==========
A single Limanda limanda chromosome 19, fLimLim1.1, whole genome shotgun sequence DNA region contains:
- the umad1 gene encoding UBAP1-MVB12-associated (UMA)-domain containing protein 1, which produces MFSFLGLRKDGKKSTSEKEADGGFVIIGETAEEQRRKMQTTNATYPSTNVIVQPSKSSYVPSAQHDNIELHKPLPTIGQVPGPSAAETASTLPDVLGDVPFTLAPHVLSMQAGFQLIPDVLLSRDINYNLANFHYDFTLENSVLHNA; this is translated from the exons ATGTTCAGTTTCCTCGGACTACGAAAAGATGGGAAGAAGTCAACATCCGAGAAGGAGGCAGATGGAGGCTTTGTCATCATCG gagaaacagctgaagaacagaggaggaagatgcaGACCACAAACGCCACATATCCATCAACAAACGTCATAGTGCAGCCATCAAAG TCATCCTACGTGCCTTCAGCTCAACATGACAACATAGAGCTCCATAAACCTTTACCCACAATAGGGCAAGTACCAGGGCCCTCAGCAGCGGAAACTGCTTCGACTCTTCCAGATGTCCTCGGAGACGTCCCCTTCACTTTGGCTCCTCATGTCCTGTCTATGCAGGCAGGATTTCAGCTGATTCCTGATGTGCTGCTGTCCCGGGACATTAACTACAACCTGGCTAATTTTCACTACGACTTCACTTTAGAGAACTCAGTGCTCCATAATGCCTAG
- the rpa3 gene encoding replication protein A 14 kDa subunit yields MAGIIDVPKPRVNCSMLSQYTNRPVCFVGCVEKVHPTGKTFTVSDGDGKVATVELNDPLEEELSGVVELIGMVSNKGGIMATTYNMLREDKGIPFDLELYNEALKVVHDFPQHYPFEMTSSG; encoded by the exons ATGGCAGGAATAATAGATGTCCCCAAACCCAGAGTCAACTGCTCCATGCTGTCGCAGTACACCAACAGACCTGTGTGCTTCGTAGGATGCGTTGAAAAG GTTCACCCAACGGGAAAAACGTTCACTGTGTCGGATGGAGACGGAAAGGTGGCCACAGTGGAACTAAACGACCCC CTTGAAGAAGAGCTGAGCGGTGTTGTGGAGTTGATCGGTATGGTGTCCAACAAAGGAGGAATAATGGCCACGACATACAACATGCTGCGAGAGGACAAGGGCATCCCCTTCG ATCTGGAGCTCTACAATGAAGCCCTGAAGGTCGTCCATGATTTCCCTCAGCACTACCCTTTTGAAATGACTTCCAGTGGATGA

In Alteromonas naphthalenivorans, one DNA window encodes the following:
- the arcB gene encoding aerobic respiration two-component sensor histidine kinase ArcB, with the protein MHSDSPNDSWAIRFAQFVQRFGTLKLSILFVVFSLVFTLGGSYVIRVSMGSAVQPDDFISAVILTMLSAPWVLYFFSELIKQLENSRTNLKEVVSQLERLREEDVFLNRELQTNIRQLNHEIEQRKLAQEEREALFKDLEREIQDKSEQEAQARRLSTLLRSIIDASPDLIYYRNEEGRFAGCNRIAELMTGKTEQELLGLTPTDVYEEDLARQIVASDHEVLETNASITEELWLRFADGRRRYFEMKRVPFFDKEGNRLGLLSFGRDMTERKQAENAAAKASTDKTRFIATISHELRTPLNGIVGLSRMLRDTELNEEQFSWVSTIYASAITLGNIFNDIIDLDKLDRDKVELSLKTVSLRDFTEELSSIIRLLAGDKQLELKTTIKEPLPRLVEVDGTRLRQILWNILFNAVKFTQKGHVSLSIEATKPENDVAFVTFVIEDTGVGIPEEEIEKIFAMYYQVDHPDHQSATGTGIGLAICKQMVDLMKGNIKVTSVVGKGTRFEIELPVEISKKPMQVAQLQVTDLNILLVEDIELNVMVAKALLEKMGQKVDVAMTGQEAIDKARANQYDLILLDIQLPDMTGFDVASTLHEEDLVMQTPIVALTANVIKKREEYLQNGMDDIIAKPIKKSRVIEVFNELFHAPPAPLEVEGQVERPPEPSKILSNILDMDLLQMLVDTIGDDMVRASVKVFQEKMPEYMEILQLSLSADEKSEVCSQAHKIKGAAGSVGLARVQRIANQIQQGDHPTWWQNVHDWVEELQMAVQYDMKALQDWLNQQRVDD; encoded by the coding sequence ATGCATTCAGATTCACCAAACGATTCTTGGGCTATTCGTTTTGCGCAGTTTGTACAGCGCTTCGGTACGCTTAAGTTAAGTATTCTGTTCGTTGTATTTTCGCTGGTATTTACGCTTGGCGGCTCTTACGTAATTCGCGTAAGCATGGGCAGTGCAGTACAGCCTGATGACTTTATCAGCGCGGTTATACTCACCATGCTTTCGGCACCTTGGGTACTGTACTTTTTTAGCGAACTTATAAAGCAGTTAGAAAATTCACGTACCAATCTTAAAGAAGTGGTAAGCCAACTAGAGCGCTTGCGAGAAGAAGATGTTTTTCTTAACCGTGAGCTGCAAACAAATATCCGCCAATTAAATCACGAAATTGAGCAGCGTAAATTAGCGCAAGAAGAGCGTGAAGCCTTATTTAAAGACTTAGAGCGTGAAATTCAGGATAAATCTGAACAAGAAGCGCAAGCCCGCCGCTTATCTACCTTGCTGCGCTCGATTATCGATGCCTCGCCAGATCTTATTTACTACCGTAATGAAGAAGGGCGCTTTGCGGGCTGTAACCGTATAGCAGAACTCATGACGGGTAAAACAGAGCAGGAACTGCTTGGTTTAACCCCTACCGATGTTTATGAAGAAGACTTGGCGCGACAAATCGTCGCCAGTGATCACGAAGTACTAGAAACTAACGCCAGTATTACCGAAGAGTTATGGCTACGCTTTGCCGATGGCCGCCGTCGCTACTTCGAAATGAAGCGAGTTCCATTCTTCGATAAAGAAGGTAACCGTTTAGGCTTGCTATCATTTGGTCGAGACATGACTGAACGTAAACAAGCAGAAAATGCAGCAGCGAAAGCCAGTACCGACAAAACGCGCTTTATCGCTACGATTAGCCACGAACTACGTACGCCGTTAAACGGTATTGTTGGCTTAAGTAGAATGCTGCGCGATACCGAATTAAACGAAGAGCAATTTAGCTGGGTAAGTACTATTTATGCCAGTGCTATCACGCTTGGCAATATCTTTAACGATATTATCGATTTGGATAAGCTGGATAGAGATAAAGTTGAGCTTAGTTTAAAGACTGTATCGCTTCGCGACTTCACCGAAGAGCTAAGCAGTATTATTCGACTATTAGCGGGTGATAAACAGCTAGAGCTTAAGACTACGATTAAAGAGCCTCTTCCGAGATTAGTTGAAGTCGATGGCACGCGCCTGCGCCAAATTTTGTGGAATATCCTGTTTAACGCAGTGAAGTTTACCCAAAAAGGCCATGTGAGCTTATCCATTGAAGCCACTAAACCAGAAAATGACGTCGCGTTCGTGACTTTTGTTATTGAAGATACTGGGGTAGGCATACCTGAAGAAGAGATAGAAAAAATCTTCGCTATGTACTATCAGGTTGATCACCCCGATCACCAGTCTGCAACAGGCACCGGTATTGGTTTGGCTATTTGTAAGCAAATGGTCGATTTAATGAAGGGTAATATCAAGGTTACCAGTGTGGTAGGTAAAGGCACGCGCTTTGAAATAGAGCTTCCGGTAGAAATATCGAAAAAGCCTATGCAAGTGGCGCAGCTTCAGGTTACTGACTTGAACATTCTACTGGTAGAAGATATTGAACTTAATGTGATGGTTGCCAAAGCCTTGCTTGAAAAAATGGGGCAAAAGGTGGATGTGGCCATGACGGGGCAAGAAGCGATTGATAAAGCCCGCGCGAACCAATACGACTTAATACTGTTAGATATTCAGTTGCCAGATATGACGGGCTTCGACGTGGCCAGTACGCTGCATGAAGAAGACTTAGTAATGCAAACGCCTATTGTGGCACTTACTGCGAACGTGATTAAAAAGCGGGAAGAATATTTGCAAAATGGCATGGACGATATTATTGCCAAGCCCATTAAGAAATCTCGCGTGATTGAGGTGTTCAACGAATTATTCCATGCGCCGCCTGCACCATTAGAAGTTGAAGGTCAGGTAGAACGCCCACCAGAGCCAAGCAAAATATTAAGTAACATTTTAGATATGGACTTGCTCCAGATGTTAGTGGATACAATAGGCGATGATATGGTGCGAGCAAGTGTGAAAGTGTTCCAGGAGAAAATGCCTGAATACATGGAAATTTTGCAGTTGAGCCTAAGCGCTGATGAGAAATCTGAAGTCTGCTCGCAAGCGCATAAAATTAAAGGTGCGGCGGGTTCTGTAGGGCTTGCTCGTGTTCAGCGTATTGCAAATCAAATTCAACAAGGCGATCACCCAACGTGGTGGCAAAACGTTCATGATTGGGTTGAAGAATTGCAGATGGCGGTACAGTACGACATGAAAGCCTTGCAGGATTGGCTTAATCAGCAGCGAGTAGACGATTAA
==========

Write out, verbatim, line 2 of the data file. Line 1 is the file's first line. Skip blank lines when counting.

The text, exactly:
- the umad1 gene encoding UBAP1-MVB12-associated (UMA)-domain containing protein 1, which produces MFSFLGLRKDGKKSTSEKEADGGFVIIGETAEEQRRKMQTTNATYPSTNVIVQPSKSSYVPSAQHDNIELHKPLPTIGQVPGPSAAETASTLPDVLGDVPFTLAPHVLSMQAGFQLIPDVLLSRDINYNLANFHYDFTLENSVLHNA; this is translated from the exons ATGTTCAGTTTCCTCGGACTACGAAAAGATGGGAAGAAGTCAACATCCGAGAAGGAGGCAGATGGAGGCTTTGTCATCATCG gagaaacagctgaagaacagaggaggaagatgcaGACCACAAACGCCACATATCCATCAACAAACGTCATAGTGCAGCCATCAAAG TCATCCTACGTGCCTTCAGCTCAACATGACAACATAGAGCTCCATAAACCTTTACCCACAATAGGGCAAGTACCAGGGCCCTCAGCAGCGGAAACTGCTTCGACTCTTCCAGATGTCCTCGGAGACGTCCCCTTCACTTTGGCTCCTCATGTCCTGTCTATGCAGGCAGGATTTCAGCTGATTCCTGATGTGCTGCTGTCCCGGGACATTAACTACAACCTGGCTAATTTTCACTACGACTTCACTTTAGAGAACTCAGTGCTCCATAATGCCTAG